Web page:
Monday, December 21, 2009

Know the demand

by Jane

Here is a very interesting piece written by publishing consultant Mike Shatzkin on his IdeaLogical blog. I believe he has a very good point here and one that authors should also pay attention to. When thinking about a book idea and how to present it, we all must be able to identify the potential market--the reader--both demographically and statistically.

Do you agree?


  1. Is that what you got from reading Mike's post? I thought he was focusing on having publishers shift from content providers and towards being community, or service providers.

    And yes, I think it's important for writers to understand the business aspect of publishing as well as the creative or artistic ends. It's a point of maturation for a writer, when they can compartmentalize the story they slaved over from the book that's being presented as a product.

    However, if a writer leans too far towards the other end, and starts tailoring content specifically based upon market research, then they risk writing like robots no matter how unique their voice is.

  2. I'm thinking of Dolly Parton - who went to the UK, and found out punk rockers in the UK really love Dolly Parton!

    The point being, we can't always know who are potential market is - or how diverse that potential market might be. I'm reminded also of the (usually derisive) comments, regarding the phenomenon of "middle-aged" women who are fans of the Twilight series. (What does "middle-aged" mean anymore? I'm not sure...)

    I agree identifying potential market(s) is crucial. But I think ITIA (In The Internet Age), it's important to ask: "Who do I figure would NEVER be interested in my content? Why?" "Is my potential market homogenous, or is it going to have distinct subsets that don't have much in common (for example, fashionistas and environmentalists)?"

    The Internet: "They call it a web, but it shatters like glass..."

  3. Thanks for the link.

    Shouldn't writers always be thinking about their markets? I have in mind Elizabeth Lyon's "Nonfiction Proposals Anybody Can Write," which I use to model my own proposals; you bet I research and identify my markets 'demographically and statistically.' I see it as part of the writer's job. That doesn't change what I write or how I write it, but it helps agents and editors understand who my readers will be and how I'll reach them, and that I'm involved in all of it.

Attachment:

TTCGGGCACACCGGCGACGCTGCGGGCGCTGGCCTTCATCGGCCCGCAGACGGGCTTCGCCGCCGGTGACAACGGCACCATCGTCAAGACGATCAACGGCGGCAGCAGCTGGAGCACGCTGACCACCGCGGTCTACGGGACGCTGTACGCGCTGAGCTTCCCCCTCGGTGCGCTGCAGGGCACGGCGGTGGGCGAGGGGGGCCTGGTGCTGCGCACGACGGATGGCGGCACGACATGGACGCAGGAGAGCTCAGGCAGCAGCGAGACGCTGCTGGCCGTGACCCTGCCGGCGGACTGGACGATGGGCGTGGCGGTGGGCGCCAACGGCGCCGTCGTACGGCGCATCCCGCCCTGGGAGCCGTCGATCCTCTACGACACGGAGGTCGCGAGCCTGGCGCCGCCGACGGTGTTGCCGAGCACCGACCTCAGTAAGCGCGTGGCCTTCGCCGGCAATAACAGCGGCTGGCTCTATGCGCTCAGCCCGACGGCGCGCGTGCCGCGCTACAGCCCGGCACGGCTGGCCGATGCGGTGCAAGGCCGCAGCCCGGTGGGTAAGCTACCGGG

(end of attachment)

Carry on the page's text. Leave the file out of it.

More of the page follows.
4. Thanks for the link Jane, and I agree with what you got out of the article as well as Bradley's comment. I'm hoping free content will garner a large enough database or diverse community once both my graphic novels are up and running (I'm a writer, but a pretty good artist too)
    Only time will tell!

  5. Hi Mythicagirl,

    I went to your website - love your graphics, your concepts, your "" first paragraph. Wow!

    But, may I suggest...your website doesn't do your artwork and storytelling justice. Especially with the ad at the beginning...don't get mad, and maybe this post will just get deleted, but you can get a domain name for about 10 bucks, and then $4.99 a month for a basic website...find a simple free (and ad-free) template online, for all your webpages...

    I just looked up the domain name - it's available! So why not snap it up? Or - that's available too.

    Not saying my web pages are so great or anything, but I read Toby Barlow's "Sharp Teeth" (not really a graphic novel, but the cover artwork and the dog drawings inside were really smart, added a lot to the ambience of the novel) - I guess what I'm saying is, why not create your sense of the feel of your novels online? Rather than have a blog, onto which you upload your artwork and writing.

    Okay, I will shut up now. I've got to run to the Post Office with a lot of weirdly-shaped packages, and am obviously putting it off!

    Thanks for you comment mythicagirl, letting us know about your graphic novels, I really did like what I saw on your livejournal page!

    Wanda B. (B for bossy today I guess!) (sorry!)

  6. Hi Wanda,

    Nothing bossy about business. I thank you
    for your advice and many thanks for stopping by. That site is actually just the behind the scenes of the graphic novel. I already bought my domain name(s) for both graphic novels a few weeks ago (They're under Razher and Confessions of a Shapeshifter)and I have them up under Wordpress. Now I'm working on a phone app. I plan on launching both sites Jan 1st (new year, big dreams)
    Let's keep in touch!

  7. Hi, Jane --

    I'd like to add these questions:

    Do you folks, as agents, expect your authors to research and document their markets before the submission stage?

    Does that research/documentation play a role in your decision to represent an author?

    Thanks and Merry Christmas

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